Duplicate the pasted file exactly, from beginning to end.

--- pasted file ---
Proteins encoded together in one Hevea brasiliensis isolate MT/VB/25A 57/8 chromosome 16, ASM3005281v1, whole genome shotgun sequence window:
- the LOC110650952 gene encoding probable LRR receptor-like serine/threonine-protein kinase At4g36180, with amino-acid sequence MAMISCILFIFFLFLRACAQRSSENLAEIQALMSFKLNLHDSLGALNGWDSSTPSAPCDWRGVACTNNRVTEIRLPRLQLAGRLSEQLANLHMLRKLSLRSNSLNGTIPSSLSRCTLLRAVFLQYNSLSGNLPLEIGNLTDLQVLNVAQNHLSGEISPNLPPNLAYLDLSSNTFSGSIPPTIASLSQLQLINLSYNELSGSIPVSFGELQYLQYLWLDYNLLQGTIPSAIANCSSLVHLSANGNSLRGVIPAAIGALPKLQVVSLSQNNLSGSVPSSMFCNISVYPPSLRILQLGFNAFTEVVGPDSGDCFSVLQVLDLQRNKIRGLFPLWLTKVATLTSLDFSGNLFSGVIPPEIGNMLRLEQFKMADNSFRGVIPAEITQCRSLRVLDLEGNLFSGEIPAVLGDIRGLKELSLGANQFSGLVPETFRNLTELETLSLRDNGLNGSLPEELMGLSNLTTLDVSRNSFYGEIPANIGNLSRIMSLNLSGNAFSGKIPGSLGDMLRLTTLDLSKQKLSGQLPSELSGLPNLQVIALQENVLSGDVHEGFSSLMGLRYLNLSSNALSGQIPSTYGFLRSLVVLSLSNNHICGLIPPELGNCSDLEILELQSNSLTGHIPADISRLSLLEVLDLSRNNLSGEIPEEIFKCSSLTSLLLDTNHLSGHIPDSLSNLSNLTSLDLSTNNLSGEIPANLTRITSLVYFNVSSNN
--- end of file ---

Proteins encoded together in one Hevea brasiliensis isolate MT/VB/25A 57/8 chromosome 16, ASM3005281v1, whole genome shotgun sequence window:
- the LOC110650952 gene encoding probable LRR receptor-like serine/threonine-protein kinase At4g36180, with amino-acid sequence MAMISCILFIFFLFLRACAQRSSENLAEIQALMSFKLNLHDSLGALNGWDSSTPSAPCDWRGVACTNNRVTEIRLPRLQLAGRLSEQLANLHMLRKLSLRSNSLNGTIPSSLSRCTLLRAVFLQYNSLSGNLPLEIGNLTDLQVLNVAQNHLSGEISPNLPPNLAYLDLSSNTFSGSIPPTIASLSQLQLINLSYNELSGSIPVSFGELQYLQYLWLDYNLLQGTIPSAIANCSSLVHLSANGNSLRGVIPAAIGALPKLQVVSLSQNNLSGSVPSSMFCNISVYPPSLRILQLGFNAFTEVVGPDSGDCFSVLQVLDLQRNKIRGLFPLWLTKVATLTSLDFSGNLFSGVIPPEIGNMLRLEQFKMADNSFRGVIPAEITQCRSLRVLDLEGNLFSGEIPAVLGDIRGLKELSLGANQFSGLVPETFRNLTELETLSLRDNGLNGSLPEELMGLSNLTTLDVSRNSFYGEIPANIGNLSRIMSLNLSGNAFSGKIPGSLGDMLRLTTLDLSKQKLSGQLPSELSGLPNLQVIALQENVLSGDVHEGFSSLMGLRYLNLSSNALSGQIPSTYGFLRSLVVLSLSNNHICGLIPPELGNCSDLEILELQSNSLTGHIPADISRLSLLEVLDLSRNNLSGEIPEEIFKCSSLTSLLLDTNHLSGHIPDSLSNLSNLTSLDLSTNNLSGEIPANLTRITSLVYFNVSSNN